And AAFCO President Chad Linton (West Virginia Department of Agriculture) told me…
“Susan,
Sorry to be slow in returning your email, but I had sent this question to several pet food companies for clarification with no return. This term is the first that I have heard of it put in this particular context, but I know as a general feed practice, this happens often.  The term that I am familiar with is called  “rerun”.  It is just the practice of taking an ingredient that has been used to clean the system of one particular product with another ingredient to make another product.  The industry term is call sequencing.  I assume that any complete feed if it isn’t used, isn’t adulterated, or otherwise unusable, can be put back into the system.  It seems to be a sensible and reasonable practice in a plant to keep costs down and reducing waste, otherwise this product would be landfilled or sent to other means of the food chain, at a cost to the business.

I do not know of any sections in our Official Publication that addresses such practices.  This seems to be a company policy issue, not an AAFCO issue.  If the product is not adulterated, has the same ingredients, stays within the same guaranteed analysis, I see no reason why a firm can’t do this practice, at any percentages.

I will continue to try and reach the pet food companies and my pet food committee about this question, and when I receive an answer back from them, I will be sure to forward it onto to you.  If I can do anything else, please let me know.  If you would like to talk to me about, feel free to call me at the number listed below.

Chad S. Linton
Assistant Director
West Virginia Department of Agriculture
Regulatory and Environmental Affairs Division
1900 Kanawha Blvd.; East
Charleston, WV 25305″

First – Many Thanks to Dr. Gary Pusillo, pet food friend, Neil Lanning and Chad Linton for answering my questions!

So, here’s some of my concerns…I received an email recently from a concerned pet parent.  She wrote me asking what could be done about pet food manufacturers changing their formulas without notifying pet parents.  “I would think most food processors don’t understand that changes really are difficult for cats to take if we don’t do it gradually. By the time us as customers realize there is a recipe change we have a sick cat. I have 2 cats w/bladder issues and have to be really careful what I feed and to watch for bladder inflammation and blood in the urine. This can be triggered by food changes, as you know. Also when they change their recipes they might be changing how it will affect the pH of the urine in the bladder.

I bring this up because cat food companies are notorious for changing their recipes and telling no one. I have to watch carefully what I feed because of my cats bladder issues but if I don’t know they’ve made a change I’m lost as to figure what triggered a relapse.”

Now just imagine if there was a 15% regrind of a pet food with different ingredients in her current pet food.  Her cats get sick.  The pet food company tells her there was no ingredient change – which would be an honest answer to the direct question did you change your formula?  But what wasn’t mentioned or perhaps even known by the pet food customer service representative, was the food contained 15% of a different variety in regrind.  Ingredients were changed due to regrind.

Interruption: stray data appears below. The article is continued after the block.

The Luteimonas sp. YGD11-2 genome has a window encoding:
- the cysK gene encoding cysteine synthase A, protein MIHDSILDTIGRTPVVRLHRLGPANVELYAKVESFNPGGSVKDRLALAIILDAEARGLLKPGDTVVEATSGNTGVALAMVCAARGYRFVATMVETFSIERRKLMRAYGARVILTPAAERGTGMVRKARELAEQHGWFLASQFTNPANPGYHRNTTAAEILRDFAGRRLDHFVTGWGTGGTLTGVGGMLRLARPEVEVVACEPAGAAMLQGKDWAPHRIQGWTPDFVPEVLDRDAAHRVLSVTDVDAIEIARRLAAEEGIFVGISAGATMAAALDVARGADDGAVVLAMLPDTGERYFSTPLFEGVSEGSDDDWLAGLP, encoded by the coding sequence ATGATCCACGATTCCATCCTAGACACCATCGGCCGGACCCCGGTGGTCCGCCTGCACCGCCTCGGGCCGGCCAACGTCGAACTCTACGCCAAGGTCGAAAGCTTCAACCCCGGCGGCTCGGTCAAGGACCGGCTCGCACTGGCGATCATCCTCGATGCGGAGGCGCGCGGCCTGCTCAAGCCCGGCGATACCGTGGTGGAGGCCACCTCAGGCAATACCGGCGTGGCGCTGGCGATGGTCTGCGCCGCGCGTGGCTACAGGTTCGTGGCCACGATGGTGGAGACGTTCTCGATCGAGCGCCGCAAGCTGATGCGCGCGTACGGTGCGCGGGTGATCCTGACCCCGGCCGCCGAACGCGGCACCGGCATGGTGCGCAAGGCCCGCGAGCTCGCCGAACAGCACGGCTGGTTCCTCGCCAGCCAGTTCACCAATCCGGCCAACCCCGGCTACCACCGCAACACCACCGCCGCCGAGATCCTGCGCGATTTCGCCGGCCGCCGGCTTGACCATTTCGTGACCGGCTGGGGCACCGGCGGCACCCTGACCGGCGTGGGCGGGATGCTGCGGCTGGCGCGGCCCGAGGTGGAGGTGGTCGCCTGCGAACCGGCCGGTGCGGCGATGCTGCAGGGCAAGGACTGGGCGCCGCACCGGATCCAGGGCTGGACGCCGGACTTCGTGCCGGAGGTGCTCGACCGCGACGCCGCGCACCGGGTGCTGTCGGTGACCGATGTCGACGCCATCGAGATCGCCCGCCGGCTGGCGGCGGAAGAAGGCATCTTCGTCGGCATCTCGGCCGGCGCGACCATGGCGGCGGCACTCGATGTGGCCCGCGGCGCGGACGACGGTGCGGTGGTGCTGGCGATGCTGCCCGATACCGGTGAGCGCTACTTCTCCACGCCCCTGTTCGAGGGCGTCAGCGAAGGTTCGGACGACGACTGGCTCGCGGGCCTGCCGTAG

What if a ‘grain free’ dog food or cat food – which the pet parent paid premium price for – contained 15% regrind of a grain included food?  What if the first few minutes of the extrusion process produced a food that wasn’t the right mix?  Such as too few or too many vitamin and mineral content?  Would 15% of this regrind cause a problem with the next batch?  Oh my mind wanders to many alarming possibilities.

Dr. Gary Pusillo pointed out the steps that quality minded manufacturers go through to assure the quality and safety of their foods, but what I can’t help but wonder is what happens with manufacturers that have a higher concern of profit than quality?

We do not have certain knowledge/information that any regrind could be a problem for our pets; it could be that regrind is a non-issue.  The problem is – because regrind is not (has not been) common knowledge to pet parents, because we just don’t know for certain what exactly is reground and put back into another batch, because of an unlimited amount of other possibilities, the unknown IS the problem.

And remember…the Pet Food Industry denied me admission to a pet food workshop and trade event (I have to assume it wasn’t just me – I’m assuming they would deny any pet food safety advocate admission as well).  When are they going to understand that pet food unknowns can’t stay unknown forever.  When are they going to understand that pet parents aren’t going to just crawl back into the pet food cave they so politely kept us in for decades?  Those days are long gone.

 

Wishing you and your pet the best,

Susan Thixton